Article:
#### 3.4. Water Distribution with Different Soil Profiles

#### 3.5. Evaluation of Soil Profiles

_{30}S

_{70}ranked the worst in Entropy-TOPSIS and AHP-TOPSIS. This result arose from different weight assignments, but the GRA methods (i.e., entropy-GRA and AHP-GRA) maintained the same result under the two weight calculation methods used. In this study, the results appeared less affected by the weight values. According to the five methods, SL-S-SiL was considered to have a better water holding effect, followed by SL-SiL-S, SL-SiL, and lastly, SL-SiL (Figure 13). Except for entropy-TOPSIS, the remaining four MCDA methods had the same ordering, and the overall performance of SL-S-SiL was the best profile. Therefore, the profile of SL-S-Sil was suggested for land reclamation in ShengLi open pit mine.

## 4. Conclusions

## Author Contributions

## Funding

## Conflicts of Interest

## References

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**Figure 4.**Schematic diagram of the four designed soil profiles. SL, sandy loam; SiL, silt loam; S, sand.

**Figure 8.**Measured and simulated water content at different depths in the infiltration process, (

**a**) SL-SiL; (

**b**) SL-S; (

**c**) SL-S-SiL and (

**d**) SL-SiL-S.

**Figure 10.**Simulated water content in the drainage process at (

**a**) SL-SiL; (

**b**) SL-S; (

**c**) SL-S-SiL and (

**d**) SL-SiL-S.

**Figure 11.**The actual water holding capacity of each layer at different times, (

**a**) SL-SiL; (

**b**) SL-S; (

**c**) SL-S-SiL and (

**d**) SL-SiL-S.

Sample | Clay (%) | Silt (%) | Sand (%) | Texture | Bulk Density (g cm^{−3}) | Porosity (%) | The Proportion of Total Profile (%) |
---|---|---|---|---|---|---|---|

Layer A | 4.55 | 37.73 | 57.72 | Sandy Loam | 1.23 | 0.51 | 4.6% |

Layer B | 4.43 | 34.04 | 61.54 | Sandy Loam | 1.59 | 0.39 | 21.8% |

Layer C | 3.32 | 21.8 | 74.87 | Loamy Sand | 1.72 | 0.33 | 2.2% |

Layer D | 0.15 | 2.69 | 97.16 | Sand | 1.54 | 0.37 | 35.6% |

Layer E | 7.44 | 71.72 | 20.83 | Silt Loam | 1.22 | 0.51 | 35.9% |

Intensity of Importance | Definition |
---|---|

1 | Equal importance |

3 | Moderate importance |

5 | Strong importance |

7 | Very strong importance |

9 | Extreme importance |

2, 4, 6, 8 | Intermediate values between the two adjacent judgments |

Dataset | Soil Profile | RMSE | NSE | MAE |
---|---|---|---|---|

Validation data | SL-S-SiL | 0.0170 ± 0.0036 | 0.9840 ± 0.0090 | 0.0118 ± 0.0041 |

Calibration data | SL-SiL | 0.0265 ± 0.0045 | 0.9662 ± 0.0261 | 0.0192 ± 0.0052 |

SL-S | 0.0107 ± 0.0031 | 0.9900 ± 0.0087 | 0.0066 ± 0.0019 | |

SL-SiL-S | 0.0207 ± 0.0044 | 0.9679 ± 0.0111 | 0.0135 ± 0.0025 |

**Table 4.**Optimized parameters used in PSO and the search space. Residual moisture content (${\theta}_{r}$), saturation moisture content (${\theta}_{s}$), $a$ and $n$ the shape parameters of the soil water characteristic curves, and saturated hydraulic conductivity ($Ks$).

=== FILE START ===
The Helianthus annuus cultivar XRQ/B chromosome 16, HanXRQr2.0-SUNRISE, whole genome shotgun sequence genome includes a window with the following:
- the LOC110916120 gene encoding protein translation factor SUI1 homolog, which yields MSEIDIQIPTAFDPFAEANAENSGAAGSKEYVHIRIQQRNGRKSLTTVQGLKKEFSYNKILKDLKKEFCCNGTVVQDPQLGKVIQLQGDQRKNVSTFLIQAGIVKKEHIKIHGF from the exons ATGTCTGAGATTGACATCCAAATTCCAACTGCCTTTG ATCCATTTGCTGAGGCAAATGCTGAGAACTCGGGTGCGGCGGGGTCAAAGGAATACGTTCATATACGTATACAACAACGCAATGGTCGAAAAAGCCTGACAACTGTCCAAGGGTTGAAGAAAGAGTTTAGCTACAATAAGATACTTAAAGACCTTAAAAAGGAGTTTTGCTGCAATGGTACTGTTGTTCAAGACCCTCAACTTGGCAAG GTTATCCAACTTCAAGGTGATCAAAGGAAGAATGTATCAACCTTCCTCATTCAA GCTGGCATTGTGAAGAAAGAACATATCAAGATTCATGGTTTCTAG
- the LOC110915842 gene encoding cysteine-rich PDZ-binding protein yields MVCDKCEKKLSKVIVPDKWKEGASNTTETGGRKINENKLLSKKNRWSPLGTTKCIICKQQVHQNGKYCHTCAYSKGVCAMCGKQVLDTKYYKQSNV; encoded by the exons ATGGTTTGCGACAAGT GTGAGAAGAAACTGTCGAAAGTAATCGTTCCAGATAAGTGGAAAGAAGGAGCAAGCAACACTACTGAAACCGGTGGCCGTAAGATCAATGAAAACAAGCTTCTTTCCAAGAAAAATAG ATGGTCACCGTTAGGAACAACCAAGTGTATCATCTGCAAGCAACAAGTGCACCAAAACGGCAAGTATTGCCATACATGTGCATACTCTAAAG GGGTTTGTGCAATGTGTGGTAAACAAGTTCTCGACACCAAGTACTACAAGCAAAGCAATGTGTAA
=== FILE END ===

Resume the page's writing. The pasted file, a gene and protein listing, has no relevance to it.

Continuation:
Soil Texture | Parameters | Initial Values | Lower Boundary | Upper Boundary | Optimized Values |
---|---|---|---|---|---|

Sandy loam | ${\theta}_{r}$ (cm^{3} cm^{−3}) | 0.000 | 0.00 | 0.050 | 0.003 |

${\theta}_{s}$ (cm^{3} cm^{−3}) | 0.440 | 0.374 | 0.506 | 0.450 | |

$a$ (cm^{−1}) | 0.020 | 0.017 | 0.023 | 0.019 | |

$n$ | 1.530 | 1.301 | 1.761 | 1.514 | |

$Ks$ (cm min^{−1}) | 0.500 | 0.051 | 0.069 | 0.06 | |

Sand | ${\theta}_{r}$ (cm^{3} cm^{−3}) | 0.000 | 0.00 | 0.050 | 0.007 |

${\theta}_{s}$(cm^{3} cm^{−3}) | 0.310 | 0.264 | 0.357 | 0.312 | |

$a$ (cm^{−1}) | 0.055 | 0.047 | 0.063 | 0.059 | |

$n$ | 2.500 | 2.125 | 2.875 | 2.599 | |

$Ks$ (cm min^{−1}) | 0.500 | 0.213 | 0.288 | 0.238 | |

Silt loam | ${\theta}_{r}$ (cm^{3} cm^{−3}) | 0.00 | 0.000 | 0.050 | 0.016 |

${\theta}_{s}$ (cm^{3} cm^{−3}) | 0.470 | 0.400 | 0.541 | 0.479 | |

$a$ (cm^{−1}) | 0.020 | 0.017 | 0.023 | 0.021 | |

$n$ | 1.400 | 1.190 | 1.610 | 1.462 | |

$Ks$ (cm min^{−1}) | 0.500 | 0.034 | 0.046 | 0.045 |

Profiles | Type | Initial Infiltration (cm min ^{−1}) | Steady Infiltration Rate (cm min^{−1}) | Accumulation Infiltration (cm) |
---|---|---|---|---|

SL-SiL | Measured | 0.8 | 0.04 | 38.5 |

Simulated | 0.3 | 0.05 | 44.0 | |

SL-S | Measured | 0.5 | 0.08 | 27.0 |

Simulated | 0.3 | 0.07 | 28.4 | |

SL-S-SiL | Measured | 0.9 | 0.06 | 34.7 |

Simulated | 0.3 | 0.05 | 39.2 | |

SL-SiL-S | Measured | 0.9 | 0.06 | 32.9 |

Simulated | 0.3 | 0.06 | 36.6 |

Profile | Data Type | Infiltration Time of Each Layer (min) | |||
---|---|---|---|---|---|

First Layer | Second Layer | Third Layer | Total Time | ||

SL-SiL | Measured | 77.1 | 469.0 | — | 546.1 |

Simulated | 96.0 | 546.0 | — | 642.0 | |

SL-S | Measured | 79.2 | 224.2 | — | 303.4 |

Simulated | 96.0 | 235.5 | — | 331.5 | |

SL-S-SiL | Measured | 79.8 | 105.8 | 259.2 | 444.8 |

Simulated | 96.0 | 99.0 | 288.0 | 483.0 | |

SL-SiL-S | Measured | 83.1 | 193.1 | 154.2 | 430.4 |

Simulated | 96.0 | 204.0 | 165.0 | 465.0 |

Indices | Description | Unit |
---|---|---|

Index 1 | Steady infiltration rate | cm min^{−1} |

Index 2 | Accumulation infiltration amount | cm |

Index 3 | Breakthrough time of wetting front | min |

Index 4 | Total profile moisture | mm |

Index 5 | Total profile moisture at 7d | mm |

Index 6 | Water moisture of first layer at 7d | mm |

Profile | Index 1 | Index 2 | Index 3 | Index 4 | Index 5 | Index 6 |
---|---|---|---|---|---|---|

SL-S | 0.07 | 28.4 | 331.5 | 353 | 137 | 95.0 |

SL-SiL | 0.05 | 44.0 | 642.0 | 481 | 285 | 74.0 |

SL-S-SiL | 0.05 | 39.2 | 483.0 | 426 | 222 | 95.0 |

SL-SiL-S | 0.06 | 36.6 | 465.0 | 408 | 224 | 86.0 |

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## Share and Cite

**MDPI and ACS Style**

Wang, X.; Zhao, Y.; Liu, H.; Xiao, W.; Chen, S.
Evaluating the Water Holding Capacity of Multilayer Soil Profiles Using Hydrus-1D and Multi-Criteria Decision Analysis. *Water* **2020**, *12*, 773.
https://doi.org/10.3390/w12030773

**AMA Style**

Wang X, Zhao Y, Liu H, Xiao W, Chen S.
Evaluating the Water Holding Capacity of Multilayer Soil Profiles Using Hydrus-1D and Multi-Criteria Decision Analysis. *Water*. 2020; 12(3):773.
https://doi.org/10.3390/w12030773

**Chicago/Turabian Style**

Wang, Xin, Yanling Zhao, Huifang Liu, Wu Xiao, and Shuzhao Chen.
2020. "Evaluating the Water Holding Capacity of Multilayer Soil Profiles Using Hydrus-1D and Multi-Criteria Decision Analysis" *Water* 12, no. 3: 773.
https://doi.org/10.3390/w12030773